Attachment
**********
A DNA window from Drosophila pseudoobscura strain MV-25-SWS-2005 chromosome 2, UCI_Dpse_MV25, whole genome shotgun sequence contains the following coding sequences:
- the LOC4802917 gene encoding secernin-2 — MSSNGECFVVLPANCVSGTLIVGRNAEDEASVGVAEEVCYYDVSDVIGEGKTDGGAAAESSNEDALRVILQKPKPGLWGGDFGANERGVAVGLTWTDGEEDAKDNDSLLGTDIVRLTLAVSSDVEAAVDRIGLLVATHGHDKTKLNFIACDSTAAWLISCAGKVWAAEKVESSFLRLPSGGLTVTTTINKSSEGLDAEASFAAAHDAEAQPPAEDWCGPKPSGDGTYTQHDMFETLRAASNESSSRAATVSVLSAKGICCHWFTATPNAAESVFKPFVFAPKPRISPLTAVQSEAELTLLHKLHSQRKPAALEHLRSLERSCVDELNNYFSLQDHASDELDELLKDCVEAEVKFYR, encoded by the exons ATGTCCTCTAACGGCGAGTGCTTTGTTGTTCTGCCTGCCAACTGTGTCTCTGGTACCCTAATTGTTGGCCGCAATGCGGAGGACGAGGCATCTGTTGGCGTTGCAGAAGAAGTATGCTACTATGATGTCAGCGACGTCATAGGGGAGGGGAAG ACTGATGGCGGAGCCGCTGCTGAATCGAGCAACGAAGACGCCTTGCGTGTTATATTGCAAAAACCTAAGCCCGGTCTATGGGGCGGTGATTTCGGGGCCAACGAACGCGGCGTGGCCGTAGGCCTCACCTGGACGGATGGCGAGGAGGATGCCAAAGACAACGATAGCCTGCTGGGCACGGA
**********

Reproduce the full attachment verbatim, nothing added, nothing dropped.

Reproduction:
A DNA window from Drosophila pseudoobscura strain MV-25-SWS-2005 chromosome 2, UCI_Dpse_MV25, whole genome shotgun sequence contains the following coding sequences:
- the LOC4802917 gene encoding secernin-2 — MSSNGECFVVLPANCVSGTLIVGRNAEDEASVGVAEEVCYYDVSDVIGEGKTDGGAAAESSNEDALRVILQKPKPGLWGGDFGANERGVAVGLTWTDGEEDAKDNDSLLGTDIVRLTLAVSSDVEAAVDRIGLLVATHGHDKTKLNFIACDSTAAWLISCAGKVWAAEKVESSFLRLPSGGLTVTTTINKSSEGLDAEASFAAAHDAEAQPPAEDWCGPKPSGDGTYTQHDMFETLRAASNESSSRAATVSVLSAKGICCHWFTATPNAAESVFKPFVFAPKPRISPLTAVQSEAELTLLHKLHSQRKPAALEHLRSLERSCVDELNNYFSLQDHASDELDELLKDCVEAEVKFYR, encoded by the exons ATGTCCTCTAACGGCGAGTGCTTTGTTGTTCTGCCTGCCAACTGTGTCTCTGGTACCCTAATTGTTGGCCGCAATGCGGAGGACGAGGCATCTGTTGGCGTTGCAGAAGAAGTATGCTACTATGATGTCAGCGACGTCATAGGGGAGGGGAAG ACTGATGGCGGAGCCGCTGCTGAATCGAGCAACGAAGACGCCTTGCGTGTTATATTGCAAAAACCTAAGCCCGGTCTATGGGGCGGTGATTTCGGGGCCAACGAACGCGGCGTGGCCGTAGGCCTCACCTGGACGGATGGCGAGGAGGATGCCAAAGACAACGATAGCCTGCTGGGCACGGA